The final song “Rains Thru the Roof at Thee Grande Ballroom (For Capital Steez)” is also rather different for the band.  It is “introduced” by an interview (in English and translated into French) from an unnamed musician who is talking about how being in a band is more than a part time gig … it’s what you devote your life to.  When the music comes in it’s floor toms and an unsettling distorted and scratchy strings or keyboards or sampled voices and keyboard which slowly growing louder.  There’s stabs of piano and vocals which are far back in the mix.  The melody is nice but mournful and it continues for all of the four minutes.  [Capital Steez was a rapper from Brooklyn who committed suicide in 2012.  I honestly can’t tell what this song has to do with him].

I’m not sure which band we can expect to hear from next, but both GYBE and SMtZ have released really strong records in the last few years.

For this album, the lineup stays the same as on the previous album (and the band name has remained the same, too).

Thierry Amar: Upright bass, electric bass, plucked piano, vocals
Efrim Menuck: Electric guitar, acoustic guitar, mellotron, vocals
Jessica Moss: Violin, plucked piano, vocals
Sophie Trudeau: Violin, plucked piano, vocals
and David Payant has taken over for Eric Craven on drums, organ, piano and vocals

[READ: March 15, 2016] “Confessions of a Humorist”

I only found out about this story from reading The Fate of the Artist.  I have always vaguely liked O. Henry, but can’t say that I’ve read much by him.  I found this story to be simple and fairly obvious, although perhaps it was obvious because he introduced this style of storytelling to the world one hundred years ago.

The narrator is a bookkeeper in a hardware firm.  We learn a bit more about him and his family.  This line delighted me for some reason, “Naturally, we lived in a vine-covered cottage.”

On the occasion of the senior partner’s 50th birthday, he was selected to give a speech.  And it was a hit.  People laughed and suddenly his reputation as humorist was established. (more…)

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fateart SOUNDTRACK: THEE SILVER MT. ZION MEMORIAL ORCHESTRA-Kollaps Tradixionales [CST063] (2010).

kollaspThis album was released as a CD and as double 10″ vinyl.  Each “side” is about 15 minutes long.  And, interestingly, each side has a kind of theme, I guess.  It also includes the shortest song the band has recorded.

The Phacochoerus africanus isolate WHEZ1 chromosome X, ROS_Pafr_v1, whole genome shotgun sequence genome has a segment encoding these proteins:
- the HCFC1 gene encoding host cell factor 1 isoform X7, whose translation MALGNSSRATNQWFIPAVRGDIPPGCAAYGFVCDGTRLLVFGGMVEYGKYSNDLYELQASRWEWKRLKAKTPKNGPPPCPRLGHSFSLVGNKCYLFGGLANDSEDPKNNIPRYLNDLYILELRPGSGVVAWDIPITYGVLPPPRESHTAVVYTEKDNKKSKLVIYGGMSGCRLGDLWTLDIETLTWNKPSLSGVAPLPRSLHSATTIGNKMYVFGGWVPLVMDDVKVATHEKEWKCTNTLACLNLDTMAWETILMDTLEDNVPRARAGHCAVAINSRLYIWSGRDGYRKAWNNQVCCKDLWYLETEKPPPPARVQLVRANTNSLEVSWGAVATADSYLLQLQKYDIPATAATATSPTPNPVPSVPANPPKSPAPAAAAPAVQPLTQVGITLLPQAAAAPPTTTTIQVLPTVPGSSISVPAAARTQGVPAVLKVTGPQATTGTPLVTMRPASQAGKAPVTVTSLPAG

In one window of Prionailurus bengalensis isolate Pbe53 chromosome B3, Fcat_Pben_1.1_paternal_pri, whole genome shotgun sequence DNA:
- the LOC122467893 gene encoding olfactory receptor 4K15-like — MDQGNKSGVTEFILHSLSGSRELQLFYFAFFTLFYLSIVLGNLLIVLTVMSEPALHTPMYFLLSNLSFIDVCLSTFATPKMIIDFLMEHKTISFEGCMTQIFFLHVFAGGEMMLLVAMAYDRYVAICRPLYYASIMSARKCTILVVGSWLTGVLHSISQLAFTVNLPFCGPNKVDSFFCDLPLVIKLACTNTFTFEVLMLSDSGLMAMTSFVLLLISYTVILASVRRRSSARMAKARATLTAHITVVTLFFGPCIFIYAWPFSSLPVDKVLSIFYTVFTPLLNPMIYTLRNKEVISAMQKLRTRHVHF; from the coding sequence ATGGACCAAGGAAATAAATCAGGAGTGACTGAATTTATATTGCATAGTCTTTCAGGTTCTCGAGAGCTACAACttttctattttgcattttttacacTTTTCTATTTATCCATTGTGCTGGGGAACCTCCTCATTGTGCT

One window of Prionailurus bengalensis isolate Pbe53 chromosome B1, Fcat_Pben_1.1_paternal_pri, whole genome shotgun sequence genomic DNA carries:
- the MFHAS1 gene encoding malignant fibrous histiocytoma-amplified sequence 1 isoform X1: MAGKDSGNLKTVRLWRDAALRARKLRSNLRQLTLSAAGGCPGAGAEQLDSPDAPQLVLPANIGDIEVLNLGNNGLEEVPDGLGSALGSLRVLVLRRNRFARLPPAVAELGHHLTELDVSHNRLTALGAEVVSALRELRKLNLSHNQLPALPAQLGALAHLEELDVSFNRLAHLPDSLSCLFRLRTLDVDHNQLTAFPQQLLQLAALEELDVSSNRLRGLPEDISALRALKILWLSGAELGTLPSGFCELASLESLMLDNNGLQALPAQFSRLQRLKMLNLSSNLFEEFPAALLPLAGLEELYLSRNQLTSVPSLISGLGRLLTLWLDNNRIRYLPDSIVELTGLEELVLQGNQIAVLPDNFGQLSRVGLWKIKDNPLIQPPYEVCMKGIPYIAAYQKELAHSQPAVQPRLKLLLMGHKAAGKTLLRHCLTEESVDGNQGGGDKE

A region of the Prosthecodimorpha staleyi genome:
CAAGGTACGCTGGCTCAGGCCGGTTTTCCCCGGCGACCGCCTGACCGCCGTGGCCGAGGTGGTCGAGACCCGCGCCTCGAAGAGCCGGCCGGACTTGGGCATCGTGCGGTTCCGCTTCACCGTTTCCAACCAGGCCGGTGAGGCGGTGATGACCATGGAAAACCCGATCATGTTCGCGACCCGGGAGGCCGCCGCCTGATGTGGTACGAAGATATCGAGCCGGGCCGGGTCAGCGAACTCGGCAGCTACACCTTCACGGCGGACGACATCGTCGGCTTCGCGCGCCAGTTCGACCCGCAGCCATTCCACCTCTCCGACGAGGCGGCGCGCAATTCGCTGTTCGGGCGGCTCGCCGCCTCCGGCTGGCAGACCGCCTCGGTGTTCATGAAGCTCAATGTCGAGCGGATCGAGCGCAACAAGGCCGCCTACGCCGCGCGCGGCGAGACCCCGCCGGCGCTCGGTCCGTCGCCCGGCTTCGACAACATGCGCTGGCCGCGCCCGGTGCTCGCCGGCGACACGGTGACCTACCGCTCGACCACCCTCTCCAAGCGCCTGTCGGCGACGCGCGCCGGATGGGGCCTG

“There Is a Light” is one of my favorite songs they’ve done.  The guitar and strings play off each other perfectly and the song ebbs and flows very nicely.  Efrim sounds pretty drunk in his vocals, which gives the whole thing a shambolic quality that contrasts nicely with the elegance of the music.  Of all of their songs, I think this one really captures the intensity that these band can generate with the swelling strings and pounding drums.  At 6 minutes, the whole thing slows to a halt but is then resumed with a new, even more interesting section.  Over reverbed guitars, a series of horns and backing vocals singing “la las” flesh out the lead vocals.  I really enjoy the way the strings swirl around the vocals only pausing to let the words “One Step Two step” come out in staccato vocals.  But the main strings riff that follows these verses is so pretty, I could listen too just that.  This all ends around 9 minutes, when the final part begins with slow guitar and horns.  The vocals come in singing the title “there is a light.”  It starts quiet but soon enough the full choir of voices joins in as the music swells.  After a few round of verses, the song ends with the female choir singing, “Tell me there is a light.”

The second “side” is the “metal bird” side.  It stars with “I Built Myself a Metal Bird” which opens with rocking guitar chords and fast drums–the most overtly rock song they’ve done so far.  The vocals are screamed and staccato.  Things never really let up for the whole six minutes–there’s a concurrent violin solo while the lyrics are sung.  The second half of the song changes things a bit–with more dramatic strings playing.  In the last thirty seconds the tone changes a bit and things do mellow out for the conclusion.  That leads into the second bird song

“I Fed My Metal Bird the Wings of Other Metal Birds” is quite different from the first.  It opens with slow electric guitars and quiet strings.  There’s noisy guitars and other strange atmospheric sounds for the first three and a half minutes when it finally settles into an uptempo string song with more great violin riffs.  At fiver minutes (of 6) the bowed bass takes over the main line and the accompanying strings help to move things along.  There’s only about 30 seconds left when the vocals come in and they are nearly drowned out by the music.

The third side is the “Kollpas” side with three songs.